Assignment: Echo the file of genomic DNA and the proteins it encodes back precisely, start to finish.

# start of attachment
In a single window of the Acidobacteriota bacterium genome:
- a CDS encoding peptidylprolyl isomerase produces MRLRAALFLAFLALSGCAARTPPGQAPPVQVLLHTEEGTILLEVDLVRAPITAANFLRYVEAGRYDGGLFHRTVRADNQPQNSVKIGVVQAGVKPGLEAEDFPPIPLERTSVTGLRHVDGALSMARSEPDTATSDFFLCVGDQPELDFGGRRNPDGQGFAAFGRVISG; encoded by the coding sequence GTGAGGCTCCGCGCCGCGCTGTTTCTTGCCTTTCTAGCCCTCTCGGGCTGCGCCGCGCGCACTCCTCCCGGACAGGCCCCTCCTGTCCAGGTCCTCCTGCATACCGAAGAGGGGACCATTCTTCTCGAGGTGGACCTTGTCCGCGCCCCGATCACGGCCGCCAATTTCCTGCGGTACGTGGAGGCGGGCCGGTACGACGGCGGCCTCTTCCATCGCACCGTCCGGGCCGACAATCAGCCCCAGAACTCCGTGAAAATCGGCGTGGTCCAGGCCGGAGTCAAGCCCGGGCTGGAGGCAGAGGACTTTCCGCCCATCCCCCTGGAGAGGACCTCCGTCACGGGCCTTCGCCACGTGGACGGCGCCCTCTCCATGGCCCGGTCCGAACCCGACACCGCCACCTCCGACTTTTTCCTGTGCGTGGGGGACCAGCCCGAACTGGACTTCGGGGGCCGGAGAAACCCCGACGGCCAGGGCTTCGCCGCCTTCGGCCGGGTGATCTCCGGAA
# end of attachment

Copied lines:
In a single window of the Acidobacteriota bacterium genome:
- a CDS encoding peptidylprolyl isomerase produces MRLRAALFLAFLALSGCAARTPPGQAPPVQVLLHTEEGTILLEVDLVRAPITAANFLRYVEAGRYDGGLFHRTVRADNQPQNSVKIGVVQAGVKPGLEAEDFPPIPLERTSVTGLRHVDGALSMARSEPDTATSDFFLCVGDQPELDFGGRRNPDGQGFAAFGRVISG; encoded by the coding sequence GTGAGGCTCCGCGCCGCGCTGTTTCTTGCCTTTCTAGCCCTCTCGGGCTGCGCCGCGCGCACTCCTCCCGGACAGGCCCCTCCTGTCCAGGTCCTCCTGCATACCGAAGAGGGGACCATTCTTCTCGAGGTGGACCTTGTCCGCGCCCCGATCACGGCCGCCAATTTCCTGCGGTACGTGGAGGCGGGCCGGTACGACGGCGGCCTCTTCCATCGCACCGTCCGGGCCGACAATCAGCCCCAGAACTCCGTGAAAATCGGCGTGGTCCAGGCCGGAGTCAAGCCCGGGCTGGAGGCAGAGGACTTTCCGCCCATCCCCCTGGAGAGGACCTCCGTCACGGGCCTTCGCCACGTGGACGGCGCCCTCTCCATGGCCCGGTCCGAACCCGACACCGCCACCTCCGACTTTTTCCTGTGCGTGGGGGACCAGCCCGAACTGGACTTCGGGGGCCGGAGAAACCCCGACGGCCAGGGCTTCGCCGCCTTCGGCCGGGTGATCTCCGGAA